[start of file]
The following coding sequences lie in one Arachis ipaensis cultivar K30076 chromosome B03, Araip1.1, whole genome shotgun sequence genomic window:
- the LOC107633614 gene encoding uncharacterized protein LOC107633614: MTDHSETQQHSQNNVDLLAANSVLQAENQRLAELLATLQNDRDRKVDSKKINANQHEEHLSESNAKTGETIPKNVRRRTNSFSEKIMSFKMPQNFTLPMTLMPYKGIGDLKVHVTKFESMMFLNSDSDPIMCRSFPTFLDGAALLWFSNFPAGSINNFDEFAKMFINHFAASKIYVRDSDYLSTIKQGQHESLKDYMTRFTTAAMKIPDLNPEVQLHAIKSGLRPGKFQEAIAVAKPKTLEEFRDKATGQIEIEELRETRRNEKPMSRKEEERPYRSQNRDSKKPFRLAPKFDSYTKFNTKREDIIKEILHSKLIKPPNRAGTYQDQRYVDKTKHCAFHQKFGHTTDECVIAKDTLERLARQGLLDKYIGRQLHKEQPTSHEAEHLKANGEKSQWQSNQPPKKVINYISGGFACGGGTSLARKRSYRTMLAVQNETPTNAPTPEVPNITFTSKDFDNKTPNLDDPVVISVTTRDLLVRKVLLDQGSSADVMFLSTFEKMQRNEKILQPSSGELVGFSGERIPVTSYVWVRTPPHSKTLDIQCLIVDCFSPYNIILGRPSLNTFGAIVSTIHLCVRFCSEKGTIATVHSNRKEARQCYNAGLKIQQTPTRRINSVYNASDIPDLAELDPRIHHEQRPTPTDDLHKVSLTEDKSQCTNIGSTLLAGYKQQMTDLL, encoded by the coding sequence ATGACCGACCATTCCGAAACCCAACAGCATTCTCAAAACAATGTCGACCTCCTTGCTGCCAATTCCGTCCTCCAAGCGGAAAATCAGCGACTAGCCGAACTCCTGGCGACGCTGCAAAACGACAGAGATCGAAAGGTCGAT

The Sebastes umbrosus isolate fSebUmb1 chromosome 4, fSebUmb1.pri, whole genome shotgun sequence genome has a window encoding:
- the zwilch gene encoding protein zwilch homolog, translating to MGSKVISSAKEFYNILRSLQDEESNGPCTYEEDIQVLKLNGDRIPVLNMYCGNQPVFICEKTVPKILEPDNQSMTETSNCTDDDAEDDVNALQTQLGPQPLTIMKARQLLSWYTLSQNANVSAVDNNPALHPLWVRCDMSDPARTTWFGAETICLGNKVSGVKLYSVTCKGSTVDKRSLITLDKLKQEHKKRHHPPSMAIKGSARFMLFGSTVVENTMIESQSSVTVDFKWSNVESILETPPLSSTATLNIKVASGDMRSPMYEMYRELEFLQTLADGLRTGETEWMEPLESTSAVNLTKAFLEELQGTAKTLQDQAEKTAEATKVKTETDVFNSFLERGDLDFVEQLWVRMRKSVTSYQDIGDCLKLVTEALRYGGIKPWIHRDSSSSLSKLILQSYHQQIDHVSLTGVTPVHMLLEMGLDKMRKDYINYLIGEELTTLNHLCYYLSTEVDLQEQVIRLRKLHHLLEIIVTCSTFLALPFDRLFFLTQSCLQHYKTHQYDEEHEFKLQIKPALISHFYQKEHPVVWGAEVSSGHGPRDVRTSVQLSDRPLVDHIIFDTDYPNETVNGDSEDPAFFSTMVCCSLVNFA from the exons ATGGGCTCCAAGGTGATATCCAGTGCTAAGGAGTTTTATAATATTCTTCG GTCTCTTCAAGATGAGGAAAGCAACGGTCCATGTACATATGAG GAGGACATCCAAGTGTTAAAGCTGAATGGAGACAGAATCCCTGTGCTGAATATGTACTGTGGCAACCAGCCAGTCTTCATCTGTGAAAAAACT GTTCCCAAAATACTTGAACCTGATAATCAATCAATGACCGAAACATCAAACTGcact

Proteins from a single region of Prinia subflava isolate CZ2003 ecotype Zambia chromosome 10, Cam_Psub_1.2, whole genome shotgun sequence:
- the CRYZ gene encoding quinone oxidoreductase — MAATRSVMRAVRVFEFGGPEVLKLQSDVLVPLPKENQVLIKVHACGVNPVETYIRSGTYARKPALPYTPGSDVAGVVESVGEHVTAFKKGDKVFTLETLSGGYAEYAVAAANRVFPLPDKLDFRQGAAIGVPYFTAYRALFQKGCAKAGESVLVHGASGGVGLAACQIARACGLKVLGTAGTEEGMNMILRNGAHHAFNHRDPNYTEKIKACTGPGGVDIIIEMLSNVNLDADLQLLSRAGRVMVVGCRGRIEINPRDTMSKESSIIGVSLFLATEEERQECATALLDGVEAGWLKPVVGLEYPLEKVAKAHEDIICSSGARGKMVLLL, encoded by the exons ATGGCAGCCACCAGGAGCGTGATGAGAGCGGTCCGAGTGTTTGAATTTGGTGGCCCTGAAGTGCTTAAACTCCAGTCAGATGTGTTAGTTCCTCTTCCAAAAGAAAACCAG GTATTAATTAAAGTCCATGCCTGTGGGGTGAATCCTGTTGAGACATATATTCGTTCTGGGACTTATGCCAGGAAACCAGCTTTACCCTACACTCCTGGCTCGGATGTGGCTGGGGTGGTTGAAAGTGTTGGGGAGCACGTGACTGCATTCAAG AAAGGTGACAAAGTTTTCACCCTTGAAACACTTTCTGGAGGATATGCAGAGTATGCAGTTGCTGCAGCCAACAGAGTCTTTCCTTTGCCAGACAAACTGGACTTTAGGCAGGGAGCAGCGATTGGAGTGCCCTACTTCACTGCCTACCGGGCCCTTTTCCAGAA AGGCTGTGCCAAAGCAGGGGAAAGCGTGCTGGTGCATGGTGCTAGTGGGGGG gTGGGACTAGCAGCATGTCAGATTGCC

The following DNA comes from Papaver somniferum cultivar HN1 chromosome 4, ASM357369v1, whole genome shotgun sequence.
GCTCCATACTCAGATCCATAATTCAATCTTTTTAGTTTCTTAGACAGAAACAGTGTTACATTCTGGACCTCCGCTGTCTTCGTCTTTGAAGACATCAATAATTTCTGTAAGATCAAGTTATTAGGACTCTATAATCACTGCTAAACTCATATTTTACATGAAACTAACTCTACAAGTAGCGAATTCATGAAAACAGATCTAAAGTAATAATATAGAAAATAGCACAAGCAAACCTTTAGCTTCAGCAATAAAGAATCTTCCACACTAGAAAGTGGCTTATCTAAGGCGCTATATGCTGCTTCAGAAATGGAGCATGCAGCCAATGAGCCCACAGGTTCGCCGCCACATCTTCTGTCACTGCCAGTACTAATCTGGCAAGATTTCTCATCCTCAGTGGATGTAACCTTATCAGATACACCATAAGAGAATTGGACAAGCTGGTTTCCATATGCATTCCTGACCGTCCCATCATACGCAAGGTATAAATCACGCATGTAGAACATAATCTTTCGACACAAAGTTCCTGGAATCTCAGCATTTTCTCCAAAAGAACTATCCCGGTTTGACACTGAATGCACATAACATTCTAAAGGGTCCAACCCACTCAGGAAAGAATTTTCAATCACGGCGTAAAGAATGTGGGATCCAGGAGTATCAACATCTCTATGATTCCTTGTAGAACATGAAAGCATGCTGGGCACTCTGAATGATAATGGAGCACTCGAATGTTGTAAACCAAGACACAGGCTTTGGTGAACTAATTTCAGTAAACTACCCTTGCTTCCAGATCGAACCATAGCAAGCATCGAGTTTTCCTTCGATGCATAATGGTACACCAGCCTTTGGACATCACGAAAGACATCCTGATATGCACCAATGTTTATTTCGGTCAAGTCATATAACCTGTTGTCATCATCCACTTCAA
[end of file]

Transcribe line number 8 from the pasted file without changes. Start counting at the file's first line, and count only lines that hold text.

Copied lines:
GCTCCATACTCAGATCCATAATTCAATCTTTTTAGTTTCTTAGACAGAAACAGTGTTACATTCTGGACCTCCGCTGTCTTCGTCTTTGAAGACATCAATAATTTCTGTAAGATCAAGTTATTAGGACTCTATAATCACTGCTAAACTCATATTTTACATGAAACTAACTCTACAAGTAGCGAATTCATGAAAACAGATCTAAAGTAATAATATAGAAAATAGCACAAGCAAACCTTTAGCTTCAGCAATAAAGAATCTTCCACACTAGAAAGTGGCTTATCTAAGGCGCTATATGCTGCTTCAGAAATGGAGCATGCAGCCAATGAGCCCACAGGTTCGCCGCCACATCTTCTGTCACTGCCAGTACTAATCTGGCAAGATTTCTCATCCTCAGTGGATGTAACCTTATCAGATACACCATAAGAGAATTGGACAAGCTGGTTTCCATATGCATTCCTGACCGTCCCATCATACGCAAGGTATAAATCACGCATGTAGAACATAATCTTTCGACACAAAGTTCCTGGAATCTCAGCATTTTCTCCAAAAGAACTATCCCGGTTTGACACTGAATGCACATAACATTCTAAAGGGTCCAACCCACTCAGGAAAGAATTTTCAATCACGGCGTAAAGAATGTGGGATCCAGGAGTATCAACATCTCTATGATTCCTTGTAGAACATGAAAGCATGCTGGGCACTCTGAATGATAATGGAGCACTCGAATGTTGTAAACCAAGACACAGGCTTTGGTGAACTAATTTCAGTAAACTACCCTTGCTTCCAGATCGAACCATAGCAAGCATCGAGTTTTCCTTCGATGCATAATGGTACACCAGCCTTTGGACATCACGAAAGACATCCTGATATGCACCAATGTTTATTTCGGTCAAGTCATATAACCTGTTGTCATCATCCACTTCAA